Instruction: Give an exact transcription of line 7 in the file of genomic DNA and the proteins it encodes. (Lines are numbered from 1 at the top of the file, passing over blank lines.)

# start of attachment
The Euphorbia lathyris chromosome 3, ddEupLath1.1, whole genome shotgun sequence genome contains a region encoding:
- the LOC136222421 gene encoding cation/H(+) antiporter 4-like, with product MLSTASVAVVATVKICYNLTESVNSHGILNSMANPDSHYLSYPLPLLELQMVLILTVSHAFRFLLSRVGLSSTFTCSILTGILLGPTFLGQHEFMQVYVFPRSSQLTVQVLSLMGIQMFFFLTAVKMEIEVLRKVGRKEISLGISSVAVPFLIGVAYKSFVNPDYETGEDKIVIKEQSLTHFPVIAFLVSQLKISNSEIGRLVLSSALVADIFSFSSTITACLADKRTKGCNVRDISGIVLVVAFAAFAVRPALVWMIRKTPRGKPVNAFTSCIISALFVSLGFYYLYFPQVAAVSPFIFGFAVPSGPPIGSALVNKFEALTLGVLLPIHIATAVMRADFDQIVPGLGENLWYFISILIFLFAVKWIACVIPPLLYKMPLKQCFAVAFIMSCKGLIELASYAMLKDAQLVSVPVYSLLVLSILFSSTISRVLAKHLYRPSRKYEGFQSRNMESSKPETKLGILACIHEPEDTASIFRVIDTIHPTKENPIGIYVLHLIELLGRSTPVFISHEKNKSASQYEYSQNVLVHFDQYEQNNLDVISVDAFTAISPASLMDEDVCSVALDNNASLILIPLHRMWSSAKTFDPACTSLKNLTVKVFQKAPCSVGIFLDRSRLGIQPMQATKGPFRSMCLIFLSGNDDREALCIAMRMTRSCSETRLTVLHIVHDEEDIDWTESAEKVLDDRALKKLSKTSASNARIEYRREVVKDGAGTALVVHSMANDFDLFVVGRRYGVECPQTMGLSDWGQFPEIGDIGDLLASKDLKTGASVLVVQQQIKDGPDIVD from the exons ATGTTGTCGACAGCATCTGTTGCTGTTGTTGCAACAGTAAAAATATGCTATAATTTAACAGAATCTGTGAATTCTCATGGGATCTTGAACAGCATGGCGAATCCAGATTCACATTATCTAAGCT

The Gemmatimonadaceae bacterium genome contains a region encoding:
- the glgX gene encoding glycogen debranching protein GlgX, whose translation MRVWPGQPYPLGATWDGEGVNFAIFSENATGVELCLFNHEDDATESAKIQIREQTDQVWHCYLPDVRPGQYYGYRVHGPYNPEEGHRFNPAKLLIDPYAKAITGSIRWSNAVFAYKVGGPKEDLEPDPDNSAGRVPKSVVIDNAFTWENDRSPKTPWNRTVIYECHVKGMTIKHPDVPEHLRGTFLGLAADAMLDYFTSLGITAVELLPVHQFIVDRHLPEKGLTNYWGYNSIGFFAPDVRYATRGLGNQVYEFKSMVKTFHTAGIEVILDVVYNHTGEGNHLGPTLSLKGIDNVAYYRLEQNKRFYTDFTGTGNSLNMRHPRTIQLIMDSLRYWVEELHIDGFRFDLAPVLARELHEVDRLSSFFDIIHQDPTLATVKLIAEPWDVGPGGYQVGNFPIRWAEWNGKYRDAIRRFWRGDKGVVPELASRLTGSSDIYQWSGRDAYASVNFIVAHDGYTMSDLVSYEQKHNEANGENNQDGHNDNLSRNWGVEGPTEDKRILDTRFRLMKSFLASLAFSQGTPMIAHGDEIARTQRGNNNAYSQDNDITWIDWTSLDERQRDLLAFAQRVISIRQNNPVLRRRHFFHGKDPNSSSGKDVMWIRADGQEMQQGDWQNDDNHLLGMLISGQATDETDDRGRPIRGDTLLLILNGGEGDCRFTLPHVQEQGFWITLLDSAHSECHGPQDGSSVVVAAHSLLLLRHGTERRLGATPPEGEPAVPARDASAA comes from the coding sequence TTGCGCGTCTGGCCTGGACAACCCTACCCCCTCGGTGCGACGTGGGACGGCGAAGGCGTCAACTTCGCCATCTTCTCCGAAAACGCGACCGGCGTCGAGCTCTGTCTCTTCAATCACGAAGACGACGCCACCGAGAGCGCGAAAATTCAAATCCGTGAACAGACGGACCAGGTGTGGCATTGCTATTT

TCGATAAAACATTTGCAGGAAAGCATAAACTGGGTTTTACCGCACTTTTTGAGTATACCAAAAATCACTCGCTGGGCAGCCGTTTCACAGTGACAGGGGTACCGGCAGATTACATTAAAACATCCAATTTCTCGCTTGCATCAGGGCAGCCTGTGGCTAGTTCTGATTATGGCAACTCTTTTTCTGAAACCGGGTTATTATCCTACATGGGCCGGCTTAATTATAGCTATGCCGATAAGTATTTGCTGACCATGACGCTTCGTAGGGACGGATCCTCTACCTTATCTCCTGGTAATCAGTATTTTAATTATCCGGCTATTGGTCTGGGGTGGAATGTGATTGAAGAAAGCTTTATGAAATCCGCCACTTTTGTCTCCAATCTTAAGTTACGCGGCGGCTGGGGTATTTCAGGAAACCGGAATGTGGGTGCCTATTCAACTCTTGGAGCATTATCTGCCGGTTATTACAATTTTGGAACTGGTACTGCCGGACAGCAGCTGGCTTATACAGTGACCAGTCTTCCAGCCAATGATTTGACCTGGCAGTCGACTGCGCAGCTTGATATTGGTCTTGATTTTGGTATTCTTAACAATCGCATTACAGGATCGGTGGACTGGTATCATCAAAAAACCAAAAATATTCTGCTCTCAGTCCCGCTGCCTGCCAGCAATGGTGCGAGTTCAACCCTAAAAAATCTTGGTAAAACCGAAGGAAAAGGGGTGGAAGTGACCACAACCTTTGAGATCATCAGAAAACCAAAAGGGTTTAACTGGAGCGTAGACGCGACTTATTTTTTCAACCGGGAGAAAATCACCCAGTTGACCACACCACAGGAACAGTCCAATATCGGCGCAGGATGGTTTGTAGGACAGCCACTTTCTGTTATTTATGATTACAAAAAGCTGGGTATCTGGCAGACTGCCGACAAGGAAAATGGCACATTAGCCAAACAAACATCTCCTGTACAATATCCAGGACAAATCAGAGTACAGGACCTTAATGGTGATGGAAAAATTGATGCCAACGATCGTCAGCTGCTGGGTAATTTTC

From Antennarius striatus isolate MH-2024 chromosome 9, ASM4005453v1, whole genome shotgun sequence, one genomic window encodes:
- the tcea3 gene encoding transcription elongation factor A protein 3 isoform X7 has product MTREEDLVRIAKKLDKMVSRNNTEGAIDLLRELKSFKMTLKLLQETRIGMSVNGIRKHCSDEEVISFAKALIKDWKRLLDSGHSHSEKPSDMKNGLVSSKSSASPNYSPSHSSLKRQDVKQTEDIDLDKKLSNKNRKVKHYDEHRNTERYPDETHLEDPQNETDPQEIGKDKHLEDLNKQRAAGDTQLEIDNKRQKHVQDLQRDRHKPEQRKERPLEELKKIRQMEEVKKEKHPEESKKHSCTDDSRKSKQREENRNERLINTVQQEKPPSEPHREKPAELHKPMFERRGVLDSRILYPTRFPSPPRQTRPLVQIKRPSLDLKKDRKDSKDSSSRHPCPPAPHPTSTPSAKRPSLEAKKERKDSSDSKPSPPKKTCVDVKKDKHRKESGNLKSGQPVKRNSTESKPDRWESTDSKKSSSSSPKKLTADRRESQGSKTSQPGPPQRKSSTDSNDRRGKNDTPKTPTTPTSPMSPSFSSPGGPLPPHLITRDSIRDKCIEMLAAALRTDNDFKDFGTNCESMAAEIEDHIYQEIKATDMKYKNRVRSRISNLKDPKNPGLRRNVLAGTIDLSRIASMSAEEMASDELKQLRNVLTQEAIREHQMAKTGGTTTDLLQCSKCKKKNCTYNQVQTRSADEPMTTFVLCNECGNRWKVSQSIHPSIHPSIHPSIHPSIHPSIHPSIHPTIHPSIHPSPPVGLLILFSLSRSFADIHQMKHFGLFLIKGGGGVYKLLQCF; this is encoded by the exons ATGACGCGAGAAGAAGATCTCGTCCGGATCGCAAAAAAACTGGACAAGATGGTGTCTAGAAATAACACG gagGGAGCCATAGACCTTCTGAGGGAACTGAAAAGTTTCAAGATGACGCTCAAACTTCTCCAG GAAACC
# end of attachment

- the tcea3 gene encoding transcription elongation factor A protein 3 isoform X7 has product MTREEDLVRIAKKLDKMVSRNNTEGAIDLLRELKSFKMTLKLLQETRIGMSVNGIRKHCSDEEVISFAKALIKDWKRLLDSGHSHSEKPSDMKNGLVSSKSSASPNYSPSHSSLKRQDVKQTEDIDLDKKLSNKNRKVKHYDEHRNTERYPDETHLEDPQNETDPQEIGKDKHLEDLNKQRAAGDTQLEIDNKRQKHVQDLQRDRHKPEQRKERPLEELKKIRQMEEVKKEKHPEESKKHSCTDDSRKSKQREENRNERLINTVQQEKPPSEPHREKPAELHKPMFERRGVLDSRILYPTRFPSPPRQTRPLVQIKRPSLDLKKDRKDSKDSSSRHPCPPAPHPTSTPSAKRPSLEAKKERKDSSDSKPSPPKKTCVDVKKDKHRKESGNLKSGQPVKRNSTESKPDRWESTDSKKSSSSSPKKLTADRRESQGSKTSQPGPPQRKSSTDSNDRRGKNDTPKTPTTPTSPMSPSFSSPGGPLPPHLITRDSIRDKCIEMLAAALRTDNDFKDFGTNCESMAAEIEDHIYQEIKATDMKYKNRVRSRISNLKDPKNPGLRRNVLAGTIDLSRIASMSAEEMASDELKQLRNVLTQEAIREHQMAKTGGTTTDLLQCSKCKKKNCTYNQVQTRSADEPMTTFVLCNECGNRWKVSQSIHPSIHPSIHPSIHPSIHPSIHPSIHPTIHPSIHPSPPVGLLILFSLSRSFADIHQMKHFGLFLIKGGGGVYKLLQCF; this is encoded by the exons ATGACGCGAGAAGAAGATCTCGTCCGGATCGCAAAAAAACTGGACAAGATGGTGTCTAGAAATAACACG gagGGAGCCATAGACCTTCTGAGGGAACTGAAAAGTTTCAAGATGACGCTCAAACTTCTCCAG GAAACC